Mr Elrezz is alleged to have said words to the effect of, “I wanted to kill the cops” and used ideological phrases in a later police interview.
However, his motive remains unknown and he was not known to counter-terror investigators prior to this week’s alleged attack.
Late on Wednesday, the Lakemba man was charged with causing wounding with intent to murder, wounding a person to resist arrest, assaulting a police officer in execution of duty causing actual bodily harm and resisting a police officer in the execution of duty.
Mr Elrezz was scheduled to appear in Central Local Court on Thursday, but was unable to be brought up from the cells for fear he “might be violent towards Correctives Officers”, said Magistrate Margaret Quinn on Thursday morning.
His solicitor Oussama El Fawal said that he was having trouble obtaining instructions from Mr Elrezz, because “Correctives are refusing to allow us to speak to him by way of AVL or the phone.”
Mr Elrezz was formally refused bail to re-appear in the same court on Friday.
Court documents seen by the Herald allege that Mr Elrezz “did resist Senior Constable Alan Alphonso, Acting Sergeant Michael Stepanian and Constable Evangelos Nuner, members of the NSW Police force in the execution of their duty”, as well as wounding Senior Constable Alphonso intending to murder him, assaulting Constable Nuner occasioning actual bodily harm and wounding Acting Sergeant Stepanian to prevent his lawful arrest.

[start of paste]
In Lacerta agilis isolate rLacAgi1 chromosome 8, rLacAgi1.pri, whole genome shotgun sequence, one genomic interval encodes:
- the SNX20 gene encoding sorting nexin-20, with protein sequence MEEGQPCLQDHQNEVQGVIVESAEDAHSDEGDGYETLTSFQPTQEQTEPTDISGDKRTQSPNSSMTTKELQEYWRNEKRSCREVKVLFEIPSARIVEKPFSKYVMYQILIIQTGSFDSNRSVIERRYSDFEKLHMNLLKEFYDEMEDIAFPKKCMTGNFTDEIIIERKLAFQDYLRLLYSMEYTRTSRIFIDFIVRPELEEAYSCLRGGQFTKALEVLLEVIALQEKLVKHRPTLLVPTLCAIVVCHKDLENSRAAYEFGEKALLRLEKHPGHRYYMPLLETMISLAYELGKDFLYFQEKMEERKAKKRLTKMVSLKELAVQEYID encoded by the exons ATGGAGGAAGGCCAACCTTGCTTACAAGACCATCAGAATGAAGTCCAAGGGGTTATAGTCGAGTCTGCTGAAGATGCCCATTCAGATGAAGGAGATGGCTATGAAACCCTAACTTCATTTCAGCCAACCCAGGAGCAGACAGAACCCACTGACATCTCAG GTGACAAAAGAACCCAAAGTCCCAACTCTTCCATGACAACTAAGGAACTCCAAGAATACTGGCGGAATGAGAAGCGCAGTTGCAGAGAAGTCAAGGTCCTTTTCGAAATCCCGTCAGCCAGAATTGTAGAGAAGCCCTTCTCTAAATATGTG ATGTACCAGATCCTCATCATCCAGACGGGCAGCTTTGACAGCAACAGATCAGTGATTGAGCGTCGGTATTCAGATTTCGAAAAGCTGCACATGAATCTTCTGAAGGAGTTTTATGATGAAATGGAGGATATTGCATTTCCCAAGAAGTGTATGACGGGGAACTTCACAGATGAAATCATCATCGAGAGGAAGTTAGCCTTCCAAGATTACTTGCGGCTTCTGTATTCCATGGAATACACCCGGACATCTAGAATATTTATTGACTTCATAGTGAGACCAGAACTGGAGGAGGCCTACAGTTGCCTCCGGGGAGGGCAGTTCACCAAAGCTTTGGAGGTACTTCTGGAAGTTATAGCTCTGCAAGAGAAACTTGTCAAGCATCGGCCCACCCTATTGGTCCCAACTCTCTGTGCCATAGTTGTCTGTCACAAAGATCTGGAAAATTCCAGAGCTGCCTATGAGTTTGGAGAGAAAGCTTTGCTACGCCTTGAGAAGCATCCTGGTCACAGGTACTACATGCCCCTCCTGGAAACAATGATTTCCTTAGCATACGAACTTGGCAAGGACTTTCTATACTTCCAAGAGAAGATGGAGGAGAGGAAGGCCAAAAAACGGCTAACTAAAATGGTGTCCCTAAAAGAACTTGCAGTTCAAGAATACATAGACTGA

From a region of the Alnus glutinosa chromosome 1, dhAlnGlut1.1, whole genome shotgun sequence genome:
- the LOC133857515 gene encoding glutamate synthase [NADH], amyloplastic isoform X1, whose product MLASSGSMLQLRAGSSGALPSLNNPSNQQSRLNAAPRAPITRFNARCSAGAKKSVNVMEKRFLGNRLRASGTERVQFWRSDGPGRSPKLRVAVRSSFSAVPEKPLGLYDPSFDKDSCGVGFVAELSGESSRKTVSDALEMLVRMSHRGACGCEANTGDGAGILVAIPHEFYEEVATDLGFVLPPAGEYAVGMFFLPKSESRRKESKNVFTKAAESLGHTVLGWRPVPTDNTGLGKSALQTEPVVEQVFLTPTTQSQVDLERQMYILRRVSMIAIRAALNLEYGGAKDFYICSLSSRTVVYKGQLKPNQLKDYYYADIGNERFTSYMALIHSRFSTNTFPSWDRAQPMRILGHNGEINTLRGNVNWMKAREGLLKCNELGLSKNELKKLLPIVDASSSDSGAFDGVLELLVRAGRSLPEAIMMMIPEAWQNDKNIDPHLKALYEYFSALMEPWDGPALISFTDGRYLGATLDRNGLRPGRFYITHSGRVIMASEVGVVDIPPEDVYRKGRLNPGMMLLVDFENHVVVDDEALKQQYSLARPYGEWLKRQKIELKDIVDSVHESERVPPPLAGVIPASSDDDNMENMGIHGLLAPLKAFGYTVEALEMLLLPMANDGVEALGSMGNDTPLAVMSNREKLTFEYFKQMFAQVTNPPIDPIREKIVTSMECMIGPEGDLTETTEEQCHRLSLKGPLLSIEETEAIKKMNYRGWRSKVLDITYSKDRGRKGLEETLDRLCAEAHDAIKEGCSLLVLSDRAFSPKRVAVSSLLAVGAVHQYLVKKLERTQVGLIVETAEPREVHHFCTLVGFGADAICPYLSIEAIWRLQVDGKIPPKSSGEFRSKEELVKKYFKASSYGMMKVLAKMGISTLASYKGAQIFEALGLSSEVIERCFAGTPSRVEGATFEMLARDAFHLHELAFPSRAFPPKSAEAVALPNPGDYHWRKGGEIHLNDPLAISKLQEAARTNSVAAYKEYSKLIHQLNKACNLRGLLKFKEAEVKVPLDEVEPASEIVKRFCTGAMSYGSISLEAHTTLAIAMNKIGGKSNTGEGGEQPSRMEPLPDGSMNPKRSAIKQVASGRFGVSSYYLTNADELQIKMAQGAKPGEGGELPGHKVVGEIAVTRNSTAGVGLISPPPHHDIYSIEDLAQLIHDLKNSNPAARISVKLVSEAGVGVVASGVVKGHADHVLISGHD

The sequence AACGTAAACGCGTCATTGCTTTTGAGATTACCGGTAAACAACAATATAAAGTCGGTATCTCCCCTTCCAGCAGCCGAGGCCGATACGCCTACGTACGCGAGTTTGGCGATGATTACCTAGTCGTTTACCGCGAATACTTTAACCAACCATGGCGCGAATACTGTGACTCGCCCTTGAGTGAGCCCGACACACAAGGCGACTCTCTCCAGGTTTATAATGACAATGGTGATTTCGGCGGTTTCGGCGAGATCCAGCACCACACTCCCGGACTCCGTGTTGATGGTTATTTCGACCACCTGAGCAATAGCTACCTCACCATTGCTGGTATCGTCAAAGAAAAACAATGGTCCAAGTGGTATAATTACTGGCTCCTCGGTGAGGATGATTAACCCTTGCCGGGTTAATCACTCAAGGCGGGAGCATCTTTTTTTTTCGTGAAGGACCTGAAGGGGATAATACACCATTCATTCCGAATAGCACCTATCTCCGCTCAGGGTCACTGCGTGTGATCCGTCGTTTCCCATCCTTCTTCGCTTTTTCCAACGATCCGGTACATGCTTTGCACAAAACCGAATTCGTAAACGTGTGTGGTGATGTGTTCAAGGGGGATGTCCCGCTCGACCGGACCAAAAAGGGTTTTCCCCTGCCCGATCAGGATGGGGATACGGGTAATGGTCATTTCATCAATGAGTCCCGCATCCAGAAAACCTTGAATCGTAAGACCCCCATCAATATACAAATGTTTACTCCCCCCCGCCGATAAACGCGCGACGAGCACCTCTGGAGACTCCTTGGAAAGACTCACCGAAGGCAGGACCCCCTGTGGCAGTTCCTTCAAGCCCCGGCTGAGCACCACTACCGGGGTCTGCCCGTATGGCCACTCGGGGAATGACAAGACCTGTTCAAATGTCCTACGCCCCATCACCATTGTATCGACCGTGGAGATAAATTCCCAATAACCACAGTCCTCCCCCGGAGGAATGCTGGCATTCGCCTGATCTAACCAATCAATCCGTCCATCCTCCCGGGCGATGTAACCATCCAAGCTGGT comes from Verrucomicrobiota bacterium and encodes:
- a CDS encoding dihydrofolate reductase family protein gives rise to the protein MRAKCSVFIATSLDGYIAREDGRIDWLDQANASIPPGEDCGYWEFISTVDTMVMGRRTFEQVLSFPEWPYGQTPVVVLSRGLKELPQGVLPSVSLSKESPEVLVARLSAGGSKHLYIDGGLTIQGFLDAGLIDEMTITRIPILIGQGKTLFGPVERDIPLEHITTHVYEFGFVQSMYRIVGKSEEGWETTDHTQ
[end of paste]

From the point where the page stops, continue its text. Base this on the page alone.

On Wednesday, the NSW Joint Counter Terror Team executed a search warrant at York Street’s Megaboom City Hotel where Mr Elrezz had been staying, seizing several items.
Central Metropolitan Regional Commander Assistant Commissioner Mick Willing said body-worn camera footage from the officers involved had left investigators at a loss as to what had motivated the man to lash out.
“That is something detectives will have to piece together. It happened so quick it wasn’t funny. One of those very flash reaction moments,” he said.
“We are yet to speak to [the food-delivery rider]. We are hoping that person sees media reporting and comes forward to speak to police.”
Sally Rawsthorne is a Crime Reporter for The Sydney Morning Herald.